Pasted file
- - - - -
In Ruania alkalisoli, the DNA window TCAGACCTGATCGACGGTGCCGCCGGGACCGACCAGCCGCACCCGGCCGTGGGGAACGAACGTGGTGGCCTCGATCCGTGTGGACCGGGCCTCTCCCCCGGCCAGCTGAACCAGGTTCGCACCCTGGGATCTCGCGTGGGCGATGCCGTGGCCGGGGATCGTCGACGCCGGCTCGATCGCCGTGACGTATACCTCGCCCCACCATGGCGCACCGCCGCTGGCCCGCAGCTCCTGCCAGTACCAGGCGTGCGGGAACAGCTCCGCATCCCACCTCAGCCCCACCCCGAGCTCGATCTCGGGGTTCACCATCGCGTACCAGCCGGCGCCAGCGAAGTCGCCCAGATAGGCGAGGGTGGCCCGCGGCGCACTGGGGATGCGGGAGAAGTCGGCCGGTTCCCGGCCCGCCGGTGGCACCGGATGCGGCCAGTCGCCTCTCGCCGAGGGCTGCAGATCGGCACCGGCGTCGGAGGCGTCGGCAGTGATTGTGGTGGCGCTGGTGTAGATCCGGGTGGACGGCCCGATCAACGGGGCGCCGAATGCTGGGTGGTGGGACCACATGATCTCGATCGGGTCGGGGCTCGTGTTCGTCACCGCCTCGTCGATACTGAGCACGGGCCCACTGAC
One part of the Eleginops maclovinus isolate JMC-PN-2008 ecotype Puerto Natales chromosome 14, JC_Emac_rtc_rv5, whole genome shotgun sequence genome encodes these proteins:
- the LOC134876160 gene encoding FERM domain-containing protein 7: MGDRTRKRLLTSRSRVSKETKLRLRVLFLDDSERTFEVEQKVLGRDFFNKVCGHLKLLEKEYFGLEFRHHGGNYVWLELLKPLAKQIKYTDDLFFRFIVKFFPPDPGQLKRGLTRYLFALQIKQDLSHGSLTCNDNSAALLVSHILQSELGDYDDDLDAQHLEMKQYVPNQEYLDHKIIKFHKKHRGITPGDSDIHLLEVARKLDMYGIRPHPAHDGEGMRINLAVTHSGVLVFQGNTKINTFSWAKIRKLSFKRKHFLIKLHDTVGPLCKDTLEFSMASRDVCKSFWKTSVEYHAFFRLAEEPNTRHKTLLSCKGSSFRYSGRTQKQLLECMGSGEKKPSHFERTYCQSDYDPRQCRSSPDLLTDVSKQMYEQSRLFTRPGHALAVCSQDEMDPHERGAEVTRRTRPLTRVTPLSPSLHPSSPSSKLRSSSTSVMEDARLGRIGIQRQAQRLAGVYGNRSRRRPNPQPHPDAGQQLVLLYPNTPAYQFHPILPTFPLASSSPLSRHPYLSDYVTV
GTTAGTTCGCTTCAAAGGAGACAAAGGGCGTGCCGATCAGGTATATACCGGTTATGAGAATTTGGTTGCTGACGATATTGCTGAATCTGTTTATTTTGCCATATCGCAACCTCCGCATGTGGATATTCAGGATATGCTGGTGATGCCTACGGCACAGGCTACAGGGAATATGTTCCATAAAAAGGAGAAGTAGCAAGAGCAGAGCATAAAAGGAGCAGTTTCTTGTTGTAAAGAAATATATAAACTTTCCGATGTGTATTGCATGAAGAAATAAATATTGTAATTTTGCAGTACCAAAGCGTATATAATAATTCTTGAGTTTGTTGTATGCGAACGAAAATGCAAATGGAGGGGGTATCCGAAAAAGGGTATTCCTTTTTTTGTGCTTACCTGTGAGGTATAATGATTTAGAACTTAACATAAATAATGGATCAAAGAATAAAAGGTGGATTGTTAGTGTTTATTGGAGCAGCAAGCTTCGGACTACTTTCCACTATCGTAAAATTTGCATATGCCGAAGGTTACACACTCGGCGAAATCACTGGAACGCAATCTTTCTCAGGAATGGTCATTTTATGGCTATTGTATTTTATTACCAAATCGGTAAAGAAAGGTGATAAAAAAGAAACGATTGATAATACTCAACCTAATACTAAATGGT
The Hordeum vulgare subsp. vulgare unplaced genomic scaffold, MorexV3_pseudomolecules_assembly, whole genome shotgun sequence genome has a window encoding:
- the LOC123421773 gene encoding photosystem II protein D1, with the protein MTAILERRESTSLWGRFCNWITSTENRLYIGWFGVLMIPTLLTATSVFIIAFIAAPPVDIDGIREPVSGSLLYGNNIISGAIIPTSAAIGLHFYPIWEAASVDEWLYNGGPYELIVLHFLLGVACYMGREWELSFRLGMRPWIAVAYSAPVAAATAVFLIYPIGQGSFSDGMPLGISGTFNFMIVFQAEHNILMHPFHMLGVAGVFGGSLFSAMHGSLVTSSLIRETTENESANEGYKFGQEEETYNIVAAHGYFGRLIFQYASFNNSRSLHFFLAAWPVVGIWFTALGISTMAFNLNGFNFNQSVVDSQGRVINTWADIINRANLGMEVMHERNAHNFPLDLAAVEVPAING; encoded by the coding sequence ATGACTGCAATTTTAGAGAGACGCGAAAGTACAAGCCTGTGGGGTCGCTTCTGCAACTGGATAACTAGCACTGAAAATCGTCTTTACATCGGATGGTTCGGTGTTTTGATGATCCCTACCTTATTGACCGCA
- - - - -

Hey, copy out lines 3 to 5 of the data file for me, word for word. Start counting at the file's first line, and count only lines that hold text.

- the LOC134876160 gene encoding FERM domain-containing protein 7: MGDRTRKRLLTSRSRVSKETKLRLRVLFLDDSERTFEVEQKVLGRDFFNKVCGHLKLLEKEYFGLEFRHHGGNYVWLELLKPLAKQIKYTDDLFFRFIVKFFPPDPGQLKRGLTRYLFALQIKQDLSHGSLTCNDNSAALLVSHILQSELGDYDDDLDAQHLEMKQYVPNQEYLDHKIIKFHKKHRGITPGDSDIHLLEVARKLDMYGIRPHPAHDGEGMRINLAVTHSGVLVFQGNTKINTFSWAKIRKLSFKRKHFLIKLHDTVGPLCKDTLEFSMASRDVCKSFWKTSVEYHAFFRLAEEPNTRHKTLLSCKGSSFRYSGRTQKQLLECMGSGEKKPSHFERTYCQSDYDPRQCRSSPDLLTDVSKQMYEQSRLFTRPGHALAVCSQDEMDPHERGAEVTRRTRPLTRVTPLSPSLHPSSPSSKLRSSSTSVMEDARLGRIGIQRQAQRLAGVYGNRSRRRPNPQPHPDAGQQLVLLYPNTPAYQFHPILPTFPLASSSPLSRHPYLSDYVTV
GTTAGTTCGCTTCAAAGGAGACAAAGGGCGTGCCGATCAGGTATATACCGGTTATGAGAATTTGGTTGCTGACGATATTGCTGAATCTGTTTATTTTGCCATATCGCAACCTCCGCATGTGGATATTCAGGATATGCTGGTGATGCCTACGGCACAGGCTACAGGGAATATGTTCCATAAAAAGGAGAAGTAGCAAGAGCAGAGCATAAAAGGAGCAGTTTCTTGTTGTAAAGAAATATATAAACTTTCCGATGTGTATTGCATGAAGAAATAAATATTGTAATTTTGCAGTACCAAAGCGTATATAATAATTCTTGAGTTTGTTGTATGCGAACGAAAATGCAAATGGAGGGGGTATCCGAAAAAGGGTATTCCTTTTTTTGTGCTTACCTGTGAGGTATAATGATTTAGAACTTAACATAAATAATGGATCAAAGAATAAAAGGTGGATTGTTAGTGTTTATTGGAGCAGCAAGCTTCGGACTACTTTCCACTATCGTAAAATTTGCATATGCCGAAGGTTACACACTCGGCGAAATCACTGGAACGCAATCTTTCTCAGGAATGGTCATTTTATGGCTATTGTATTTTATTACCAAATCGGTAAAGAAAGGTGATAAAAAAGAAACGATTGATAATACTCAACCTAATACTAAATGGT
The Hordeum vulgare subsp. vulgare unplaced genomic scaffold, MorexV3_pseudomolecules_assembly, whole genome shotgun sequence genome has a window encoding: